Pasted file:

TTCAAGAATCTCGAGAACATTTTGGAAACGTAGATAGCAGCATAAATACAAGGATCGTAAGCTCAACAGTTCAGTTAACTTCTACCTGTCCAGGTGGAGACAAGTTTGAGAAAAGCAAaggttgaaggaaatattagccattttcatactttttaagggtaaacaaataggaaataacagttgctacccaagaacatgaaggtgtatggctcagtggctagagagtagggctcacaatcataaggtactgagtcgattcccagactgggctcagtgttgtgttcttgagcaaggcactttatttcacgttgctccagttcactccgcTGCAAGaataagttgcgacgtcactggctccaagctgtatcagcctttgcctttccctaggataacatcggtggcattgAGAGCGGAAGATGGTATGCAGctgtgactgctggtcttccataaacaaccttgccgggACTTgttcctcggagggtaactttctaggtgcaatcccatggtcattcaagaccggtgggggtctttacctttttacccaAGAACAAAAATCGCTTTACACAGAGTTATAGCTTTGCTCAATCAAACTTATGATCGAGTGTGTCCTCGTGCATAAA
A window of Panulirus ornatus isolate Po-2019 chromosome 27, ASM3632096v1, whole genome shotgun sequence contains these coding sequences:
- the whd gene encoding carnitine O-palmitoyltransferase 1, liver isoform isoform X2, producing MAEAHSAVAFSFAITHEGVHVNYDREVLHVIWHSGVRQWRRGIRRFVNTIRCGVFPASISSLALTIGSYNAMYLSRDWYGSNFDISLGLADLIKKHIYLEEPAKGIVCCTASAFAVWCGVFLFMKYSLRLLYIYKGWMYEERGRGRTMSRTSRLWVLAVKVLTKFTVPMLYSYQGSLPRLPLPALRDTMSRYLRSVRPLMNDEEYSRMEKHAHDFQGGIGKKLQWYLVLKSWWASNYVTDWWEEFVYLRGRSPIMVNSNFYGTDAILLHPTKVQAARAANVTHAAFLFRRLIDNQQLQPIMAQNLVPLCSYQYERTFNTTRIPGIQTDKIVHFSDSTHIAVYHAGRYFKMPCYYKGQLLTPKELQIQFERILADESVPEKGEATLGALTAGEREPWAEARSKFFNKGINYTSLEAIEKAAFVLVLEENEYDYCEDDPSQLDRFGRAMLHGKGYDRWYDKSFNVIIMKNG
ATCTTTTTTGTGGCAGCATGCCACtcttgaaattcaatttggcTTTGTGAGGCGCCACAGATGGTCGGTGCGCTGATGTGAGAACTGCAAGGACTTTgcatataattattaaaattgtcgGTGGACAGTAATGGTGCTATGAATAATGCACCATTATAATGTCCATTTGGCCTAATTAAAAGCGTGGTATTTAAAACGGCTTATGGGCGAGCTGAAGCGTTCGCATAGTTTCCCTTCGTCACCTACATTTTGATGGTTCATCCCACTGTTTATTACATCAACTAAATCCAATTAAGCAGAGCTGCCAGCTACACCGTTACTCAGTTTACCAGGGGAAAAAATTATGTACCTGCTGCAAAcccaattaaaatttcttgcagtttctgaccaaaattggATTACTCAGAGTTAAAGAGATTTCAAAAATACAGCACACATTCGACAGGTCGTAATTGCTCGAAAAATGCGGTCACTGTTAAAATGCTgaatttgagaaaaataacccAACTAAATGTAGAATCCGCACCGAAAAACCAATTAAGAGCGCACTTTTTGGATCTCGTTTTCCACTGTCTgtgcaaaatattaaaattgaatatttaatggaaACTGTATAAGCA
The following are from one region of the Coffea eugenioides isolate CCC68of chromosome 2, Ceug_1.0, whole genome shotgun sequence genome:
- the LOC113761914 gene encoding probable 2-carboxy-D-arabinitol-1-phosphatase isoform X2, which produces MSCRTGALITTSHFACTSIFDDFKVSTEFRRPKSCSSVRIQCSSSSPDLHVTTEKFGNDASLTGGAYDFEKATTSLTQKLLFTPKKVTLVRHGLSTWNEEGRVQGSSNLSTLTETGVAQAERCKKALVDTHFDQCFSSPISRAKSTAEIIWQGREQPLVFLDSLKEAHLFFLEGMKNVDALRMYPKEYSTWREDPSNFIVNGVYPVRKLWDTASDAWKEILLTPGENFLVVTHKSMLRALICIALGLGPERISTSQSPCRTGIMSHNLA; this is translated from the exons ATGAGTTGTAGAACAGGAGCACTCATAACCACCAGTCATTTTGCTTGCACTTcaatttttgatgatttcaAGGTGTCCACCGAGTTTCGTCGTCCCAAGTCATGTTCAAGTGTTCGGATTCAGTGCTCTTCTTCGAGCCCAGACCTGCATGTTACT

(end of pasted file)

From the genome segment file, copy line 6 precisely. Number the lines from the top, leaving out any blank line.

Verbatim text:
- the LOC113761914 gene encoding probable 2-carboxy-D-arabinitol-1-phosphatase isoform X2, which produces MSCRTGALITTSHFACTSIFDDFKVSTEFRRPKSCSSVRIQCSSSSPDLHVTTEKFGNDASLTGGAYDFEKATTSLTQKLLFTPKKVTLVRHGLSTWNEEGRVQGSSNLSTLTETGVAQAERCKKALVDTHFDQCFSSPISRAKSTAEIIWQGREQPLVFLDSLKEAHLFFLEGMKNVDALRMYPKEYSTWREDPSNFIVNGVYPVRKLWDTASDAWKEILLTPGENFLVVTHKSMLRALICIALGLGPERISTSQSPCRTGIMSHNLA; this is translated from the exons ATGAGTTGTAGAACAGGAGCACTCATAACCACCAGTCATTTTGCTTGCACTTcaatttttgatgatttcaAGGTGTCCACCGAGTTTCGTCGTCCCAAGTCATGTTCAAGTGTTCGGATTCAGTGCTCTTCTTCGAGCCCAGACCTGCATGTTACT